Wattleworth v Goodwood Road Racing Company Ltd & Ors, Court of Appeal - Queen's Bench Division, February 04, 2004, [2004] EWHC 140 (QB)

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Wattleworth v Goodwood Road Racing Company Ltd & Ors, Court of Appeal - Queen's Bench Division, February 04, 2004, [2004] EWHC 140 (QB)

Case No: HQ01X04617

Neutral Citation Number: [2004] EWHC 140 (QB)

IN THE HIGH COURT OF JUSTICE

QUEENS BENCH DIVISION

Royal Courts of Justice

Strand, London, WC2A 2LL

Date: Wednesday 4th February 2004

Before :

THE HONOURABLE MR JUSTICE DAVIS

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Between :

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Robert Glancy QC and Stephen Killalea (instructed by Hughmans) for the Claimant

Anthony Barker QC and Malcolm Duthie (instructed by Paris & Co) for the first Defendant.

Graham Eklund QC and Bruce Gardiner (instructed by Edwards Davies) for the second Defendant

Justin Fenwick QC and Prashant Popat (instructed by Mayer Brown Rowe & Maw) for the 3rd Defendant

Hearing dates :Wednesday 3rd - Friday 19th December 2003

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JudgmentMr Justice Davis :

Introduction

1. On the morning of the 5th November 1998 Simon Wattleworth was driving his Austin Healey car on the Goodwood motor racing circuit. As he came out of the second part of a bend known as the Lavant bend he lost control of his car, collided with a tyre-fronted earth bank on the inside of the track and was killed.

2. These proceedings were commenced on the 2nd November 2001. By them, his widow, Ruth Wattleworth, suing on her own behalf and as administratrix of the estate of Mr Wattleworth, claims damages from one or more of the three Defendants. These are the Goodwood Road Racing Company Limited (``Goodwood'') the owners and operators of the circuit; the Royal Automobile Club Motor Sports Association Limited (``the MSA''); and the Federation Internationale de l'Automobile (``the FIA''). It is alleged that Goodwood was in breach of the common duty of care owed by it to Mr Wattleworth under the Occupiers' Liability Act 1957. It is alleged that the MSA and/or the FIA owed a duty of care in tort to users of the Goodwood circuit, including Mr Wattleworth. It is alleged that the death of Mr Wattleworth was caused by the breach of the duty of care on the part of one or more of the Defendants. In essence, the allegation is that the death of Mr Wattleworth was caused by allegedly negligent design or selection of the tyre structure fronting the bank at the relevant part of the Lavant bend. The MSA and the FIA deny that they owed any duty of care to Mr Wattleworth. All the Defendants deny that they in any event were in breach of any duty of care. Causation is also denied. In addition, defences of volenti and contributory negligence are raised.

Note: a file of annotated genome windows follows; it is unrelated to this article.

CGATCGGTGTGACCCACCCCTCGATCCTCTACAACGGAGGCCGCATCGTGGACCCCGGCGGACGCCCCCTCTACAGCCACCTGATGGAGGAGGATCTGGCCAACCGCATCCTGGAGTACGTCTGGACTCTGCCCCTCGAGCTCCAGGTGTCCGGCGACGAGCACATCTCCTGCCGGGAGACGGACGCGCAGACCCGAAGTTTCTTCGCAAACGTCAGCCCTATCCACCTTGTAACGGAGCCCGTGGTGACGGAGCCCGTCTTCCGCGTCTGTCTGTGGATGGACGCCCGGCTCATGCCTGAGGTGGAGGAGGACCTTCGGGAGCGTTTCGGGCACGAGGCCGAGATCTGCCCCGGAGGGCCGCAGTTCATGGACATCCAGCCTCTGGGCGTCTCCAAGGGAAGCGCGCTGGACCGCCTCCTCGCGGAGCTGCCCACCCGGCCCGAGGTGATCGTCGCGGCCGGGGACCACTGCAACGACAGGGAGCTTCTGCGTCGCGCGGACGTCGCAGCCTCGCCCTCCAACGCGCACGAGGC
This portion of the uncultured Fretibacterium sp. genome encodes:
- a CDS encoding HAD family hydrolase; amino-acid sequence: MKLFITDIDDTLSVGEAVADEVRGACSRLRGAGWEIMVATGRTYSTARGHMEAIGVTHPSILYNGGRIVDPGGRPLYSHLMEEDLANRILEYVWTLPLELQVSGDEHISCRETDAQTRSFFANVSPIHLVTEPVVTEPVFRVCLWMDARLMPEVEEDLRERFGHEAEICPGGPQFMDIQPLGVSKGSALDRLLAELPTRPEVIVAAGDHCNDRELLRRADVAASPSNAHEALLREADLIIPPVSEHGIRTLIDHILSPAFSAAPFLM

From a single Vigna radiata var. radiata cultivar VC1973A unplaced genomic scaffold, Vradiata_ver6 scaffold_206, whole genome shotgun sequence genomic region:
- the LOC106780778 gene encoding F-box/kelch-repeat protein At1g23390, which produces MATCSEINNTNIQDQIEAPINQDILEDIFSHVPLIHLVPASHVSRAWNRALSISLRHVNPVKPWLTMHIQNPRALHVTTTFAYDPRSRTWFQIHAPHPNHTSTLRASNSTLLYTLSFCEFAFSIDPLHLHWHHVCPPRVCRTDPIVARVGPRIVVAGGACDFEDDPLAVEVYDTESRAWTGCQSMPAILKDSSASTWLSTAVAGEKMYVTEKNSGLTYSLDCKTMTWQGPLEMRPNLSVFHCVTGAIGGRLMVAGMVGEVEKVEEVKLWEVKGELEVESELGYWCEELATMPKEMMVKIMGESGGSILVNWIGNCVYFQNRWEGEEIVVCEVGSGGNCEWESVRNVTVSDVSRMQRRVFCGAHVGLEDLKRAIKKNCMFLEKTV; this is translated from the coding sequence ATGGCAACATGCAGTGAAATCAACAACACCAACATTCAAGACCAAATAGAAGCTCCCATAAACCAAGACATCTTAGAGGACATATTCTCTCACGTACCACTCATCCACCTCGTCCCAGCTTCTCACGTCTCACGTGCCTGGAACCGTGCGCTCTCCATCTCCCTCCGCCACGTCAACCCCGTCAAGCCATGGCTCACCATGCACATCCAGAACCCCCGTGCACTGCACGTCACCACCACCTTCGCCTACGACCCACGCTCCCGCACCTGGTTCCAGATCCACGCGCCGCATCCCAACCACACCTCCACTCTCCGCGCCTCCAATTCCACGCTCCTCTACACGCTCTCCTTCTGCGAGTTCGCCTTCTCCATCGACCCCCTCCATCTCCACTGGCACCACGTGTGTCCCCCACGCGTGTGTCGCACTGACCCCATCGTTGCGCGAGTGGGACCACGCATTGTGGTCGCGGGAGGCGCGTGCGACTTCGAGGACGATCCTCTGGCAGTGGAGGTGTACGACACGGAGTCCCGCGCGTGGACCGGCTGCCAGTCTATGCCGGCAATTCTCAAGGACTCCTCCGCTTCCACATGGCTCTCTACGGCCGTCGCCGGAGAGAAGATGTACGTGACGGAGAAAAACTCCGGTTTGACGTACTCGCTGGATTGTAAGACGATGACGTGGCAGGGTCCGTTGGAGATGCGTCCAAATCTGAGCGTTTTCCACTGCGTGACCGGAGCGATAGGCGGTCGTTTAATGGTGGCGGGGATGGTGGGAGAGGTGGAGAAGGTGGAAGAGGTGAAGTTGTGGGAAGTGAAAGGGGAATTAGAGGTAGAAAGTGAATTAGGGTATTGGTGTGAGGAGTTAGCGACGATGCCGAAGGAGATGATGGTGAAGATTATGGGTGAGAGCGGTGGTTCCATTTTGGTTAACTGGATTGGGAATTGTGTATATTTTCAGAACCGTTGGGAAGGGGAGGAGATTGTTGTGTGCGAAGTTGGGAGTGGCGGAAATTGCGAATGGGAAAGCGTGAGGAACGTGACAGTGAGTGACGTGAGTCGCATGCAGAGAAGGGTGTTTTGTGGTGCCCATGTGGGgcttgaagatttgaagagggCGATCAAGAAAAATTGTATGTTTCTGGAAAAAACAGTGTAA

3. The trial before me, which lasted some two and a half weeks, was confined to the issues of liability and causation. It was agreed that the issue of damages be left to a further hearing, depending on the outcome. A considerable amount of documentary evidence was placed before me. I also received evidence from a number of witnesses, including expert witnesses as to track safety, accident reconstruction and neurosurgery. In addition, I had the benefit of a view of the circuit (and including, in particular, an inspection of the Lavant bend), undertaken at the invitation of all the parties.

4. The background facts, as I find them to be, are as follows.

The Goodwood Circuit

5. The Goodwood circuit is a part of the Goodwood estate in Sussex. The estate is very extensive. There is a holding company (Goodwood Estate Company Limited) and various subsidiary companies through which the various operations on the estate are conducted.

6. The Goodwood motor racing circuit was originally established by the Ninth Duke of Richmond in 1948. It was used for motor racing between 1948 and 1966, when motor races as such were discontinued. The inside of the circuit is in fact laid out as an aerodrome, which remains in use.

7. From around 1991, the Earl of March (son of the Tenth Duke of Richmond) became actively involved in the various Goodwood companies. He had had a lifelong interest in motor racing (and had become President of the British Automobile Racing Club in 1991) and formed the idea of seeking to reopen the circuit as a motor racing circuit, albeit with its old ``feel''. In 1993 he inaugurated at the estate, although not on the circuit itself, what was known as ``the Festival of Speed''; and eventually in September 1998 an event, known as the Revival Meeting, which appeared on the International Racing Calendar, brought the circuit back into prominent use as a motor racing circuit: the racing being designed for historic or vintage cars. In addition, the circuit had in the meantime been used for training (with qualified instructors), testing and events known as ``sprints'' (involving timed laps); and the circuit was also hired out to companies or individuals or groups of individuals for what were known as ``track days'' - whereby individuals or groups of individuals could collectively drive around the track, albeit not by way of racing. The circuit itself was at the relevant times and is owned and o...

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